post Jan 23 2006, 11:45 AM
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Next time they are doing earth observations can we get a little notice so i can go outside and wave wink.gif

I'm also curious about the scope of nightime observations possible. An update about the status of the meteor searches and if they have more than one unambiguous trail.

Also what about cometary or asteroid observations? Could the PMA be used like a star tracker during long PANCAM exposures.
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helvick
post Jan 23 2006, 02:11 PM
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With regard to mission lifetime are there any indications that the cameras are degrading?

Do the "true colour on mars" claims annoy you as much as they annoy us?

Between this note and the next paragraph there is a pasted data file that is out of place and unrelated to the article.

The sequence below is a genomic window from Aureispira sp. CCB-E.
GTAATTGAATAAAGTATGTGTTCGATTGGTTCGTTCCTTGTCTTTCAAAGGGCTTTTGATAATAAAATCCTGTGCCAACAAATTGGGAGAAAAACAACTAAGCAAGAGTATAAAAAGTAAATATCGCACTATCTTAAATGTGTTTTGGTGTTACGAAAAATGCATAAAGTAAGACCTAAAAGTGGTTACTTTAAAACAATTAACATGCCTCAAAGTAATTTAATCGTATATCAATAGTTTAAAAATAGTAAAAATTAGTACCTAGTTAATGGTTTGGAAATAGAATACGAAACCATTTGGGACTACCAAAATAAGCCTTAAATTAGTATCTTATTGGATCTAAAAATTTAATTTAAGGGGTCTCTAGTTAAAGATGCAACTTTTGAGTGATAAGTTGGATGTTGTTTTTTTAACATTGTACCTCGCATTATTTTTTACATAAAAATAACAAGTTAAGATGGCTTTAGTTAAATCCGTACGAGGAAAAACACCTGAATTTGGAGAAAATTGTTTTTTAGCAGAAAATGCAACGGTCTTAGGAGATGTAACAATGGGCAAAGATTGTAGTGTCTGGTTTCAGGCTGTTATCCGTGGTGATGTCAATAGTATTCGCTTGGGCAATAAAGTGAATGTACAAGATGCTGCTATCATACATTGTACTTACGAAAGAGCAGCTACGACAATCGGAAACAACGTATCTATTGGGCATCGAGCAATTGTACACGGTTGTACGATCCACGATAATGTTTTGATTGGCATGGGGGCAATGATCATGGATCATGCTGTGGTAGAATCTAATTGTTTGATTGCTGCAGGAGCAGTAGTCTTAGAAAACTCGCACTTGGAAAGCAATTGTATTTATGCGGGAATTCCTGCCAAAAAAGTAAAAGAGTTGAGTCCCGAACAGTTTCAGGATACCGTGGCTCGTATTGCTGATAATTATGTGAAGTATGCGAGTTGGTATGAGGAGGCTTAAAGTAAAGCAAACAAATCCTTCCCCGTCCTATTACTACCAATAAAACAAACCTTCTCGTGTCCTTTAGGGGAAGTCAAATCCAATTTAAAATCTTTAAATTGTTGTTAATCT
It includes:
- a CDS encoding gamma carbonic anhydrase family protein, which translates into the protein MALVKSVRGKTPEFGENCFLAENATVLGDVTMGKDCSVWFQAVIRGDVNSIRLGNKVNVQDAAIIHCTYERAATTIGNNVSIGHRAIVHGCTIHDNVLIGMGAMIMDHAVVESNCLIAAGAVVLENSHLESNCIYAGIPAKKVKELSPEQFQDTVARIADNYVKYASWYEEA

If the rovers lose mobility but remain semi-operational what sort of imaging plans would be put in place?

What is the lowest power level the rovers can continue to operate on in that situation?

The rapid release PR images (the "Raw" data on the JPL and Exploratorium sites) are immensely popular with us amateur image nuts but their usefulness for more advanced processing is limited by the automatic contrast stretching that is applied when they are converted for release to these sites. Are there any plans to release actual "Raw" images more rapidly or would that be seen as a bad idea since they would be uncalibrated and would still be potentially unreliable data.

What (for you) was the biggest surprise of the MER mission?